Radio Tray is system tray based internet radio player for Linux. Other than providing a smooth playback experience and the utility to tune into to a large number of radio channels from around the world, Radio Tray also provides a minimalist interface. Radio Tray works from the app-indicator menu and supports bookmarks, , WAX, PLS, M3U, ASX and WVX playlists. Furthermore, it can play a number of media formats based Continue Reading →
Mounting a virtual disc image by using a virtual drive can help explore the content of the disc image, without having to burn it (e.g. ISO file) to a CD or DVD disc. This way, one can avoid wasting optical discs and also prolong the life of the optical drive, as running CDs or DVDs excessively can reduce the life of an optical (CD/DVD) drive. For those of you who Continue Reading →
One of the biggest annoyance of Ubuntu users in recent times has been the emphasis of Canonical on imposing the Unity desktop on its users. For this reason users are switching to the Gnome 3 shell and also installing alternative desktops like Linux Mint 12. While one can easily get the classic start menu by installing the Gnome Shell or Classic Menu Indicator, some may prefer merely acquiring access to Continue Reading →
I often forget to empty my Trash bin. Perhaps because it is located in the least interactive area of the desktop. This includes both the dull Unity launcher Trash icon and the classic menu grey Trash Bin at the bottom right corner. A better alternative can be to empty trash from the App indicator menu (system tray), as it is a more interactive part of the desktop which contains App Continue Reading →
Updating Ubuntu can be a bit confusing at times, due lack of knowledge regarding the large number of packages that become available with each update. Many users simply update all packages when the default update manager pops-up. This often results in the installation of many unwanted packages, which consume a lot of hard disk space. Update Manager Indicator is a app-indicator applet, which helps you to manage all your Ubuntu Continue Reading →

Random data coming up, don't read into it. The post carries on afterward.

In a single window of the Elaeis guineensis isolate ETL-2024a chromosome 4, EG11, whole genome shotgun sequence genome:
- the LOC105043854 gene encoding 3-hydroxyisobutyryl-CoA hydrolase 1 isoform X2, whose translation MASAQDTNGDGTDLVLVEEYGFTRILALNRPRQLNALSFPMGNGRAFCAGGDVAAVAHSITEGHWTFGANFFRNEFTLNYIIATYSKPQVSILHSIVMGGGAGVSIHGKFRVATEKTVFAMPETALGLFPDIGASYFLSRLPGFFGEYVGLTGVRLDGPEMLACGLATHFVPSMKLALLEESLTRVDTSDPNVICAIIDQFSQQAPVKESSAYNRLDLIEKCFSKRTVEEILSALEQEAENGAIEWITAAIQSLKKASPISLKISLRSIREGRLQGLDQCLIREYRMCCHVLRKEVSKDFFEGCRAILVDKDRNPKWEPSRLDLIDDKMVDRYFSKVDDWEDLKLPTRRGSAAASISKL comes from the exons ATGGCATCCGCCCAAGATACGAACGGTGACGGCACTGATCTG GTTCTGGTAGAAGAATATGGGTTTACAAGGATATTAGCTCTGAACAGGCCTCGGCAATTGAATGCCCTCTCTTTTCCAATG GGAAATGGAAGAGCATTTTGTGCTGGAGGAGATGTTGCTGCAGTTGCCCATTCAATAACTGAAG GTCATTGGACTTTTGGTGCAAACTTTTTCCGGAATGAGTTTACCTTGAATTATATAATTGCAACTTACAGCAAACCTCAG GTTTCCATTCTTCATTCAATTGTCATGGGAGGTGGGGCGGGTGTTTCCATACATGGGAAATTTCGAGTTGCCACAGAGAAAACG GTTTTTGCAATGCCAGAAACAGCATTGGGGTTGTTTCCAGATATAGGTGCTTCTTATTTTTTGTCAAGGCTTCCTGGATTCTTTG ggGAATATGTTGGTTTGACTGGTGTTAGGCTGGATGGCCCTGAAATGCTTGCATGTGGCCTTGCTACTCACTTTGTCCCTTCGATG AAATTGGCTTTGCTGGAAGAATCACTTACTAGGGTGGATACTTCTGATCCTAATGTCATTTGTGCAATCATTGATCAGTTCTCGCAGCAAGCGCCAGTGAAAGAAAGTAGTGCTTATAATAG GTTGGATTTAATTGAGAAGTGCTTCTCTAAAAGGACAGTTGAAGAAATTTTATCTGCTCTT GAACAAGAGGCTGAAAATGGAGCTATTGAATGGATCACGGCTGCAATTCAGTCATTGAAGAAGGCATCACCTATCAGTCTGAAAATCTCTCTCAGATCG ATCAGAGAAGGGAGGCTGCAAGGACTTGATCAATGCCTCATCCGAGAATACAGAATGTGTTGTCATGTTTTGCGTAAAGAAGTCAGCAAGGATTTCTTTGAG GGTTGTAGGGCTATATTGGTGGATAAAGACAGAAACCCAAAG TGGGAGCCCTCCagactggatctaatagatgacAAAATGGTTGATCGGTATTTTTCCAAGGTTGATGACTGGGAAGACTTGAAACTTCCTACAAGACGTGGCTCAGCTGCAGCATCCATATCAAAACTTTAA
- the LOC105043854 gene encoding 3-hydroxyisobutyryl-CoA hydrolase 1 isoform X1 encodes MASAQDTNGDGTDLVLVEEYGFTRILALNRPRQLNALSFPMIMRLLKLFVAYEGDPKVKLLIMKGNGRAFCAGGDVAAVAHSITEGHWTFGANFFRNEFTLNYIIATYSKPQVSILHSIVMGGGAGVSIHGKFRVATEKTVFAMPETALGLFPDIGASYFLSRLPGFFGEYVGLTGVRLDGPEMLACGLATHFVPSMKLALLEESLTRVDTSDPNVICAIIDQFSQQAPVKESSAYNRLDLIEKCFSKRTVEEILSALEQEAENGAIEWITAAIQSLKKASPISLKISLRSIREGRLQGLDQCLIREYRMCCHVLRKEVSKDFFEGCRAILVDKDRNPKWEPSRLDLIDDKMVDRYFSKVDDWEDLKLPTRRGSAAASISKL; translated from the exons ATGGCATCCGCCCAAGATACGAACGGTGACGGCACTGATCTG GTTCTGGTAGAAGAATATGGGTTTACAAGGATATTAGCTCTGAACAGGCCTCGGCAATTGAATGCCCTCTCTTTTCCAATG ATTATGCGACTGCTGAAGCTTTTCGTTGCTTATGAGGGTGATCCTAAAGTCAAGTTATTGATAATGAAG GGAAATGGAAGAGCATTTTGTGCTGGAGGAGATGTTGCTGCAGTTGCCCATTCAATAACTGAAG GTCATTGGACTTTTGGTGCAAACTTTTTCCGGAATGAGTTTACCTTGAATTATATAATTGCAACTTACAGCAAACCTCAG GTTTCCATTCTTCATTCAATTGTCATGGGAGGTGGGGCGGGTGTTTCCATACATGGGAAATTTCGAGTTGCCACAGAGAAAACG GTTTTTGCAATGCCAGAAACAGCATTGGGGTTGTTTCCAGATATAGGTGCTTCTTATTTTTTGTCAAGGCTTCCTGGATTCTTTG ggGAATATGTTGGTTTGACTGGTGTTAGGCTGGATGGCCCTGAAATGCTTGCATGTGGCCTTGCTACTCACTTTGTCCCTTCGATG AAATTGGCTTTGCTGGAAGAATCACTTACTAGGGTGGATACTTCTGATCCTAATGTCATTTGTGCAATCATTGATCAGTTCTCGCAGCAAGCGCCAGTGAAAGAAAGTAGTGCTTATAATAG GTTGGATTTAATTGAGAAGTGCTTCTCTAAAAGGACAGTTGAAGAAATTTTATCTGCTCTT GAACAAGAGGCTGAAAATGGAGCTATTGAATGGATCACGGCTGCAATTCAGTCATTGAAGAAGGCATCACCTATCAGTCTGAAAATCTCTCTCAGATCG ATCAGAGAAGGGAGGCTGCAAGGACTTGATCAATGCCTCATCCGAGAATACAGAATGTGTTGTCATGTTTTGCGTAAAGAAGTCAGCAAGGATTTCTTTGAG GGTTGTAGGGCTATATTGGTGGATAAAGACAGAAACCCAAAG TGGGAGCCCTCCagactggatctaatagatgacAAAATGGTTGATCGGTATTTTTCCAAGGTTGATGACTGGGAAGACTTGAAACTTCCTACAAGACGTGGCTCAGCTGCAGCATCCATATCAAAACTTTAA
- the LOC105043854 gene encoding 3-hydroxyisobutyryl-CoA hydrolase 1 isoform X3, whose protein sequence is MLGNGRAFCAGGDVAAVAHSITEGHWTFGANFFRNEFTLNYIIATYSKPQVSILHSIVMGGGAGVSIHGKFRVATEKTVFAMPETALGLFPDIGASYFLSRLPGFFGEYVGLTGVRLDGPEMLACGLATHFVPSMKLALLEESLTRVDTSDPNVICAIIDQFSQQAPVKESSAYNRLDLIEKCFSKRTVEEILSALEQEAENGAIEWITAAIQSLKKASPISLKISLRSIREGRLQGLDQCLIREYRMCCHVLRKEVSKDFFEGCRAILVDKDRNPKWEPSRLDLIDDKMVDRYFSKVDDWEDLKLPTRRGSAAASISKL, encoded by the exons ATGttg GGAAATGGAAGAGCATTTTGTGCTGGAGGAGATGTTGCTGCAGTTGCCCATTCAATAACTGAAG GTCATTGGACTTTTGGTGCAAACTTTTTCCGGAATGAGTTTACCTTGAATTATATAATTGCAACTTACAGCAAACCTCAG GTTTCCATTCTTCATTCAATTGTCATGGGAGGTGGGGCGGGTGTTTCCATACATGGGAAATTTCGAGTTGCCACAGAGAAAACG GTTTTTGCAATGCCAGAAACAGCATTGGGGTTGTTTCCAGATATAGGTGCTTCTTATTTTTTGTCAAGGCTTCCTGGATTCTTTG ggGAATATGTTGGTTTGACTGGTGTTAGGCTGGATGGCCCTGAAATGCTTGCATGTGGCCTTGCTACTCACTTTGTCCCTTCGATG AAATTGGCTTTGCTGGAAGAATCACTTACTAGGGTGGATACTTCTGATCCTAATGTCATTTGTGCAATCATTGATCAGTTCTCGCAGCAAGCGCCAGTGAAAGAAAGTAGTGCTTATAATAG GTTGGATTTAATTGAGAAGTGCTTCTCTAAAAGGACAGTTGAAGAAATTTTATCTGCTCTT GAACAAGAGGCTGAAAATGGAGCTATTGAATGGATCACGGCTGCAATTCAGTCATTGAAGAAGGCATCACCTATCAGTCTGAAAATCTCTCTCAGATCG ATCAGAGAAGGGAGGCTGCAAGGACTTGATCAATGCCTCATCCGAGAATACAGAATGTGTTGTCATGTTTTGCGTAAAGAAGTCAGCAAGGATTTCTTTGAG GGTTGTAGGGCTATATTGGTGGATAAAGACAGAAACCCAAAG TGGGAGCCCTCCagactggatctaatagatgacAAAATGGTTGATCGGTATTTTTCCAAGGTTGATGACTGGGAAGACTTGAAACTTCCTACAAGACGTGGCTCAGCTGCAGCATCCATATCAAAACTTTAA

Ubuntu One is a famous cloud storage service which comes pre-installed with Ubuntu. Despite being an excellent synchronization service, it is unable to match Dropbox due to lack of a few features. One of these features include the absence of an app-indicator menu applet. For this reason, one requires using third-party applications like Magicicada to view real time synchronization stats. Ubuntu One Indicator is an app-indicator applet which displays Ubuntu Continue Reading →
Jupiter is a system tray applet for controlling battery power and hardware options for laptops and netbooks running Linux. Jupiter has been designed to be a comprehensive applet for quickly toggling settings for screen output, battery power, screen resolution, Wi-Fi , and Bluetooth. Its has packages for Ubuntu, Fedora, Fubuntu and other Linux distributions.
Touchpad-indicator is an Ubuntu app-indicator applet for which displays the current status of your touchpad and allows automatically and manually disabling it. The best part about this applet is that it can be used to automatically disable the touchpad when a mouse is plugged in and to re-enable it when the mouse is plugged out. This can be helpful for gamers who may only use the mouse for playing games Continue Reading →
gm-notify (or Gmail Notifier) is an Ubuntu app-indicator which provides bubble message alerts and shows unread email count for your Gmail account. It uses Canonical’s Notify-OSD and for this reason provides semi-transparent and unobtrusive click-through bubble message notifications from the system tray.
Ubuntu Tips Applet is a system tray applet which shows useful Ubuntu Server tips in bubble messages. Since the Ubuntu Server is still being explored by network and system administrators to replace paid alternatives, therefore, this application can be useful for admins to get useful tips for it. You can either choose to view tips manually from Show one tip option or set a refresh time for scheduling tips pop-up Continue Reading →